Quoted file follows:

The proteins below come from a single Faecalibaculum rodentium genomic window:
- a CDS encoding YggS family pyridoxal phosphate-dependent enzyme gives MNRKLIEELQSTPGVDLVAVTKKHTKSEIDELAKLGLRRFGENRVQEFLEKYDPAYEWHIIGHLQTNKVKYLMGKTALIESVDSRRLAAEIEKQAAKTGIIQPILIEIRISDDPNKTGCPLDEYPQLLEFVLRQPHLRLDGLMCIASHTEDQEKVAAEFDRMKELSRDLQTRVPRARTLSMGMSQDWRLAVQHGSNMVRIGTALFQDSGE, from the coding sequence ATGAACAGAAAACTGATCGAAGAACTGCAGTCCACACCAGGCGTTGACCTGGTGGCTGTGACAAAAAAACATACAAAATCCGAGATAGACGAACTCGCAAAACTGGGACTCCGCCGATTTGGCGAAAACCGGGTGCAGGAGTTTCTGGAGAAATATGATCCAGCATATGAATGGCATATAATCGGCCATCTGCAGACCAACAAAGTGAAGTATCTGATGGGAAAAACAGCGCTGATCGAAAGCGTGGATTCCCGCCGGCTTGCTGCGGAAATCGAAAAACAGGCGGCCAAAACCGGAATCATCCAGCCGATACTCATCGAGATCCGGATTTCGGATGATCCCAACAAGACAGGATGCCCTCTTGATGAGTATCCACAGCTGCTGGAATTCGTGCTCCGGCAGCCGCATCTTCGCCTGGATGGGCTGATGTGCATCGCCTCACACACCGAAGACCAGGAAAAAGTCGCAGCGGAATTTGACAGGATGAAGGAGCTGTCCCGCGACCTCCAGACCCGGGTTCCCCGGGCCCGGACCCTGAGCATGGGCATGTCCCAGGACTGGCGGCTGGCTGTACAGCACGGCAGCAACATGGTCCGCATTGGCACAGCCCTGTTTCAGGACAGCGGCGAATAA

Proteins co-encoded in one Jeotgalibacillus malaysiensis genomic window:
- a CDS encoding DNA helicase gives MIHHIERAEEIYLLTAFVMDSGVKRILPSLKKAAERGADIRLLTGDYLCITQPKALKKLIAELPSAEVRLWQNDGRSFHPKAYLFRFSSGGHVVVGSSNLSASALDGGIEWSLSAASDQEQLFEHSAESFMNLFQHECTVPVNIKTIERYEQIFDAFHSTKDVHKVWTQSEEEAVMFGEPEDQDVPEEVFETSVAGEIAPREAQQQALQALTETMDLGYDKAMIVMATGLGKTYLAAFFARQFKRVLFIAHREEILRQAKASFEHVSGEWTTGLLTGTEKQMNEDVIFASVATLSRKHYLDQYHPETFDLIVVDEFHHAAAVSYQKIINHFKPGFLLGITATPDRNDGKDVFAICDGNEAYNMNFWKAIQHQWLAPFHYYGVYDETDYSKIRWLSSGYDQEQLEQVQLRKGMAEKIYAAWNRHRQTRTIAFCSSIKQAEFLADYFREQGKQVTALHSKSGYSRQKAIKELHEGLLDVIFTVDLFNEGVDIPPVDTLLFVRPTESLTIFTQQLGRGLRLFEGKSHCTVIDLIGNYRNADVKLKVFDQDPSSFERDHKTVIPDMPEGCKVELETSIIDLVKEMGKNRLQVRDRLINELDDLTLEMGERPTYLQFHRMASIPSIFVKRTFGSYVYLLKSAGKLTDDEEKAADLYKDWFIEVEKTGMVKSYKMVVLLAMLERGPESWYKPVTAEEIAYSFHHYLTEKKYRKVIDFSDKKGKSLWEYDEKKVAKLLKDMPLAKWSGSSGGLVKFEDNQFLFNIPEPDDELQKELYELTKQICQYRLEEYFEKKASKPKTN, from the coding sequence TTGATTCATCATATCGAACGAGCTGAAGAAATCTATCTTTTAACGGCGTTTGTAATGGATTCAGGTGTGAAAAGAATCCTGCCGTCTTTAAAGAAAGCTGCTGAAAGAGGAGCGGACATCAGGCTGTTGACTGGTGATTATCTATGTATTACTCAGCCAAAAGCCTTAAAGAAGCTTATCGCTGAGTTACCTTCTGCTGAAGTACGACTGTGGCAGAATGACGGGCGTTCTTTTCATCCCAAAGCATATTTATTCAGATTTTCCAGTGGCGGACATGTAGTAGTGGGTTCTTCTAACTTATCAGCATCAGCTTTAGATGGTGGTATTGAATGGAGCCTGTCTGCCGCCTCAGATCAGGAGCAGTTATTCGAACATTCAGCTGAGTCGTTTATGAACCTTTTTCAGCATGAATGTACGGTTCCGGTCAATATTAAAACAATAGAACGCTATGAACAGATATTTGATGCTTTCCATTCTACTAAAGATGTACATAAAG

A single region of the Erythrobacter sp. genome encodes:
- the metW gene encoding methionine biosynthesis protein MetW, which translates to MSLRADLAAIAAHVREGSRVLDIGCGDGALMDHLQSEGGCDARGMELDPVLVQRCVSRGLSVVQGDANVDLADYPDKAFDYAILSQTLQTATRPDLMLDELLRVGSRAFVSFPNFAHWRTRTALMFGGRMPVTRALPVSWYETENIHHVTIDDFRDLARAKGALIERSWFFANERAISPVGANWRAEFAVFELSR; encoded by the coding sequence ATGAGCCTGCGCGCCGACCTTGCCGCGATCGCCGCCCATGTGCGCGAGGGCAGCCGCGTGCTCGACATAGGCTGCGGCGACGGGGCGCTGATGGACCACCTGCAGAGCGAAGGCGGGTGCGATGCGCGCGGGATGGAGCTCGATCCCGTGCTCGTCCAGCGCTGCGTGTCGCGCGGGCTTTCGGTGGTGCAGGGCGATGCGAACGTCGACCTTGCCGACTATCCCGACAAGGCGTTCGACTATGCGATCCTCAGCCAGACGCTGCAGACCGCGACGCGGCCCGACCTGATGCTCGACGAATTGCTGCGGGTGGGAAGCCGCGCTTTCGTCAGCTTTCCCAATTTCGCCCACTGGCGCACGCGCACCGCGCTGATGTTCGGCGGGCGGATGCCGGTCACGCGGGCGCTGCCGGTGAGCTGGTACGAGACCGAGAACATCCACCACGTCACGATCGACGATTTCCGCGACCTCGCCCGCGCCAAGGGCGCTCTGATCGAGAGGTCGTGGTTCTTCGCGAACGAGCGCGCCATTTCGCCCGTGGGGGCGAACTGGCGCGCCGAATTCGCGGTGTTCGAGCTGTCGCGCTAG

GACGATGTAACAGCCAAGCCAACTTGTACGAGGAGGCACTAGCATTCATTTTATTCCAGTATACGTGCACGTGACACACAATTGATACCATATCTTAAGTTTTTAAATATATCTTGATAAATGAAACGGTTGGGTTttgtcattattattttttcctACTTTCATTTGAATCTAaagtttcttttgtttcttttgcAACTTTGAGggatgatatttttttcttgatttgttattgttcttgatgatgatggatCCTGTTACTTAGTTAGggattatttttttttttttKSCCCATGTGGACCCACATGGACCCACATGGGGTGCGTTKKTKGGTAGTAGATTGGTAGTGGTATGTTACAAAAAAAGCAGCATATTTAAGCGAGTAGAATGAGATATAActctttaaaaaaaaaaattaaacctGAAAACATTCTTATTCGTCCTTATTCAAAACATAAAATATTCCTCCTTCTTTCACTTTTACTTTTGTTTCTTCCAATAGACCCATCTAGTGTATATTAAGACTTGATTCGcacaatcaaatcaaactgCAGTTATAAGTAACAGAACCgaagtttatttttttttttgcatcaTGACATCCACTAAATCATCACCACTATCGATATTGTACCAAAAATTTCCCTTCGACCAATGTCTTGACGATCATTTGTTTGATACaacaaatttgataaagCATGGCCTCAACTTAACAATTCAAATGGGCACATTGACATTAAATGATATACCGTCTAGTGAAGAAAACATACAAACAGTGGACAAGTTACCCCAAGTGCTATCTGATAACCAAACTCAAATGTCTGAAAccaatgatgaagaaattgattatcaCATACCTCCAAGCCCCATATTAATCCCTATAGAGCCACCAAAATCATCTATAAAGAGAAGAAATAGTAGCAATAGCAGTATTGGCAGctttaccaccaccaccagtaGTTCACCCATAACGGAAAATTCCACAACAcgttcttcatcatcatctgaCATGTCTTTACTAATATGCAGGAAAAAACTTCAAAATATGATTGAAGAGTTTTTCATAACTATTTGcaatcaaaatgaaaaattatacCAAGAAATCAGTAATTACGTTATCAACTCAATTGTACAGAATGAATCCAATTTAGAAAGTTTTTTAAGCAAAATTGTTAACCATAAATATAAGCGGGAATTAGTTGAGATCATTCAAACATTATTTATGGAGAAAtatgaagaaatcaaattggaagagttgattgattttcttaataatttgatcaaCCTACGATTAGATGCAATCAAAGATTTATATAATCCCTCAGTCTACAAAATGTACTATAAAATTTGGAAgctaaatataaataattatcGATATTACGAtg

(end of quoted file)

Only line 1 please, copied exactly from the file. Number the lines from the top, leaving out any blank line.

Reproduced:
The proteins below come from a single Faecalibaculum rodentium genomic window: